SamHenry and the Chinese 18th Century Bamboo Brush Pot Caper

Posted on June 5, 2011


Lot 450A Skinner Asian Auction June 3, 2011

Once upon a time there was a little girl who loved to sit and listen to her Grandfather’s stories about her grandmother who had died the year before she was born.  She and her “Gampa” used to stand in front of  a glass case filled with Indian, Chinese and Japanese carvings of various description and use that Grandmother had bought on a trip around 1910 when she was a young girl.  Her parents had died and she was traveling with an elderly couple who lived near her.

Intriguing was a pair of peach pit carvings that were the boats that people lived on in the rivers and harbors of China called junks.  The Chinese were adept at nut carving. But her favorite piece was what she later learned was a Chinese brush pot used by scholars to store their brushes for calligraphy and perhaps painting – two sister arts in that country.  She would look at the finely articulated figures, the exquisite, gnarled pine trees in the rocky landscape and the Mongolian ponies.  She loved the feel of the smooth bamboo and the patina it had acquired over the years.  Sam went on to college where art history was an undergraduate major and she took an Asian art class so she could better appreciate the collection.

When her grandfather died, Sam’s father had to sell much of what was left to him to help pay for his medical care.  But SamHenry pleaded with him to keep the Asian art.  He did.  When Sam’s father died and she was old enough to get her own place, her mother, knowing how much the collection meant to her, let her take it with her.  Sam was just in her early twenties but she bought a fine case to store the objects all of  which she cared for over the next 48 years.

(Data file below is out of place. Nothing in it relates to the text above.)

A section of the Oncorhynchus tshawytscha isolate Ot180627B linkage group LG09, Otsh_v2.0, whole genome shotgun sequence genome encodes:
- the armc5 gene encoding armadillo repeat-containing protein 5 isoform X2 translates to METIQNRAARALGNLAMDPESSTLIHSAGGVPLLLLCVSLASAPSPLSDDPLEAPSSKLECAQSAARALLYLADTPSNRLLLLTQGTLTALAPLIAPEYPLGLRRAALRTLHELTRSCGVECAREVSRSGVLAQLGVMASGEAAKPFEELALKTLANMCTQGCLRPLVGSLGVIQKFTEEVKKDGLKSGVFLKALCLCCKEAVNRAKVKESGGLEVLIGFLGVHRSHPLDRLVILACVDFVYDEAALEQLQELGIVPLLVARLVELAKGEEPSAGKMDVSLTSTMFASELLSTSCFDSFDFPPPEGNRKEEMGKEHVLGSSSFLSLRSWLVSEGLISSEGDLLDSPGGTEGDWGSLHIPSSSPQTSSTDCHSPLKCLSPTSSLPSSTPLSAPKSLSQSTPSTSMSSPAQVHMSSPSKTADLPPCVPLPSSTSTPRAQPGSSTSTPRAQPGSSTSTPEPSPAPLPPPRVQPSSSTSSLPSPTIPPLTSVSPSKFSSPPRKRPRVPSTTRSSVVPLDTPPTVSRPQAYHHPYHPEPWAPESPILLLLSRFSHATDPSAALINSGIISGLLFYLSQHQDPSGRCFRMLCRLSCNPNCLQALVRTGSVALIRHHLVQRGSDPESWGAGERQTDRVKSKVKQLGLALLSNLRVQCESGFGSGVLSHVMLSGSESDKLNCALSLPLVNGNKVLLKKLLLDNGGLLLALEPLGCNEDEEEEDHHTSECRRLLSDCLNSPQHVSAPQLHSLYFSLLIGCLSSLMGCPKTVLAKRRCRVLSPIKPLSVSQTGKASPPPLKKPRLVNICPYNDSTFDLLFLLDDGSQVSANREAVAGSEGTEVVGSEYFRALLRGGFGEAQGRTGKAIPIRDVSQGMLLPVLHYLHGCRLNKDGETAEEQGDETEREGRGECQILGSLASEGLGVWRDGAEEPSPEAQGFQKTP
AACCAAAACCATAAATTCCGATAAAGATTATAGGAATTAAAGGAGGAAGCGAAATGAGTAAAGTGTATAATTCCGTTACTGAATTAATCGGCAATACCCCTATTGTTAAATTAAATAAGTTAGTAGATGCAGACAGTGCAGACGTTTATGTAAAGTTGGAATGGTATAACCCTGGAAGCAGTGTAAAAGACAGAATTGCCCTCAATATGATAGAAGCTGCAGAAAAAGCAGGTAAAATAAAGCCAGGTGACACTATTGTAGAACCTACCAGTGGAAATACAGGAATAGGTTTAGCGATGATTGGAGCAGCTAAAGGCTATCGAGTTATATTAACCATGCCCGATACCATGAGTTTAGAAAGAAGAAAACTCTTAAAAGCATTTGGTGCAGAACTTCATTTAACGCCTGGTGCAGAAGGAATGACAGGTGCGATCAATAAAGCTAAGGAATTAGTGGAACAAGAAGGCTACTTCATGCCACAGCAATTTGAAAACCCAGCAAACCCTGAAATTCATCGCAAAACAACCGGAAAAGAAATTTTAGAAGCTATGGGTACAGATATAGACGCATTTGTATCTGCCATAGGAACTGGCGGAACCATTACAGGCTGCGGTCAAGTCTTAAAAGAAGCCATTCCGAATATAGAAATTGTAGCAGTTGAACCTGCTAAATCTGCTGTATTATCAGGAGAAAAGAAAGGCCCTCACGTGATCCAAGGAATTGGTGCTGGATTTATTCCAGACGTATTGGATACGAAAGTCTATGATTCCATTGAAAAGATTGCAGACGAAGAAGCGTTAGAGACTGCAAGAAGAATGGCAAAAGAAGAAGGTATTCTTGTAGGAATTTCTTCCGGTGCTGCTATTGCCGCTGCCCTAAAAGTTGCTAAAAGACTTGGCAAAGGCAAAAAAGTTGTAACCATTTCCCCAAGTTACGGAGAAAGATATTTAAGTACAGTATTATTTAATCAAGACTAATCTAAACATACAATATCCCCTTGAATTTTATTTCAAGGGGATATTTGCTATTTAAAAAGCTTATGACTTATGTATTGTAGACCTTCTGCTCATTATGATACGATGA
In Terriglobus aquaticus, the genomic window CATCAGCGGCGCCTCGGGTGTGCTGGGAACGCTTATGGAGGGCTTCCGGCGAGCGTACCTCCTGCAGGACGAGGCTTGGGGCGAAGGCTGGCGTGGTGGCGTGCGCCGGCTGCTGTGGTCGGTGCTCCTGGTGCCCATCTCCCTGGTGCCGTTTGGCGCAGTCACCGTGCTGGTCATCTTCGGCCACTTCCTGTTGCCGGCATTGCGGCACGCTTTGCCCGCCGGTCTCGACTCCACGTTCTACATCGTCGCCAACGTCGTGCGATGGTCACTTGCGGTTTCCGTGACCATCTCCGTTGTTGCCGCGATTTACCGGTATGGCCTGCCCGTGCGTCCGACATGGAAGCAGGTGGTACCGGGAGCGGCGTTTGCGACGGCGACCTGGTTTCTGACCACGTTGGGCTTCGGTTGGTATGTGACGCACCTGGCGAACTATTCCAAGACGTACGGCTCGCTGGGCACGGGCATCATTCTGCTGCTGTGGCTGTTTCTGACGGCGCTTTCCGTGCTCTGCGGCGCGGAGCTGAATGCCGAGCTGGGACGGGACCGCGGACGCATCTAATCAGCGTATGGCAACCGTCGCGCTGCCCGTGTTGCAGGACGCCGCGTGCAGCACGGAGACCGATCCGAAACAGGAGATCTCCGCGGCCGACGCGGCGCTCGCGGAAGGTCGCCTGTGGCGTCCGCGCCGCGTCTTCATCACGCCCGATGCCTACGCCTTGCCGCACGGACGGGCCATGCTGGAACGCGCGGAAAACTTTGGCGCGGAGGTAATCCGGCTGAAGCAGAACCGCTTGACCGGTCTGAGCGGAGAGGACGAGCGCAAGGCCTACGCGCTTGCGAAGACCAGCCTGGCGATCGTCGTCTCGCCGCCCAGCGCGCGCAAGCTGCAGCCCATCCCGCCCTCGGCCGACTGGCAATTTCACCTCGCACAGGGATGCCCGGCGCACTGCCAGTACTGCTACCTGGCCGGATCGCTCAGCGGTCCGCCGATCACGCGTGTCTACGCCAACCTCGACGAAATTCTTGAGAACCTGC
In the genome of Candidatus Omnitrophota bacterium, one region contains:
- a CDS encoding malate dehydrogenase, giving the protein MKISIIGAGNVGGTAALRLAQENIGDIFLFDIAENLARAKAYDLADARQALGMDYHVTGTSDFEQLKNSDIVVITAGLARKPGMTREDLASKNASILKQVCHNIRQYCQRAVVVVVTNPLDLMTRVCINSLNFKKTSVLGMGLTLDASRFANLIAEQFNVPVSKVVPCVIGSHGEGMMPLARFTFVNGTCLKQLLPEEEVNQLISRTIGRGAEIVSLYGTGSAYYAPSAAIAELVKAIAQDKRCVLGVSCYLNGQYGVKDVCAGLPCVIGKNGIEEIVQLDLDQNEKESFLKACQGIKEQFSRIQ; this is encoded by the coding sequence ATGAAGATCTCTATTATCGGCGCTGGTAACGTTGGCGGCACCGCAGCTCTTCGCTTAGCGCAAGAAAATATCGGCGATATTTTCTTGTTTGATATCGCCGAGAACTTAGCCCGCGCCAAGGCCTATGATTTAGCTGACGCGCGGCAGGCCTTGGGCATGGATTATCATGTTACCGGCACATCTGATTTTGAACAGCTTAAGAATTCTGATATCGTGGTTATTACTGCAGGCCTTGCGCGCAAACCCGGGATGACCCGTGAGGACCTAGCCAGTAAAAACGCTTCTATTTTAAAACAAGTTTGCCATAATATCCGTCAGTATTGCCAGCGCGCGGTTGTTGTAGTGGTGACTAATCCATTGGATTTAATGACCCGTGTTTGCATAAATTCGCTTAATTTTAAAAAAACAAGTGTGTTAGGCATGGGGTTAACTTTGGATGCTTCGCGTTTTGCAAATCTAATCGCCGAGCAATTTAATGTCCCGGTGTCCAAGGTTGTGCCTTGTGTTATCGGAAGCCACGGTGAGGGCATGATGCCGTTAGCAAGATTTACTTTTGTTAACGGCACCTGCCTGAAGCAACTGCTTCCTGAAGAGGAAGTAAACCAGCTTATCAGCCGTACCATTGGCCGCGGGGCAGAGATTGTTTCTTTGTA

By this time Sam had become old and having led life as a spend thrift taking trips she should not  have and treating family and friends she loved to so many experiences she wanted to share, she was down on her luck and about to lose her home – a place where she had finally found happiness.  It is a small cottage in a small town but just right for Sam.  She lives in a nest of caring neighbors and friends but was always depressed and sad she would have to leave and her health suffered from the worry and sadness of it.

One day, she talked with a good friend about her Asian collection.  It was the only thing of value she had to sell.  Her friend of many years had been an antique dealer and he advised that Skinner’s in Boston was the best place to send Asian things because they had a famous annual Asian Art Auction.  Sadly, this friend died last fall just before Sam contacted Skinners.  She sent the head of the Asian Department there (he appears on Antique Road Show on PBS) pictures of some items from the collection.  To her surprise, he phoned her directly and said to send anything she had.  Sam was thrilled but also very sad.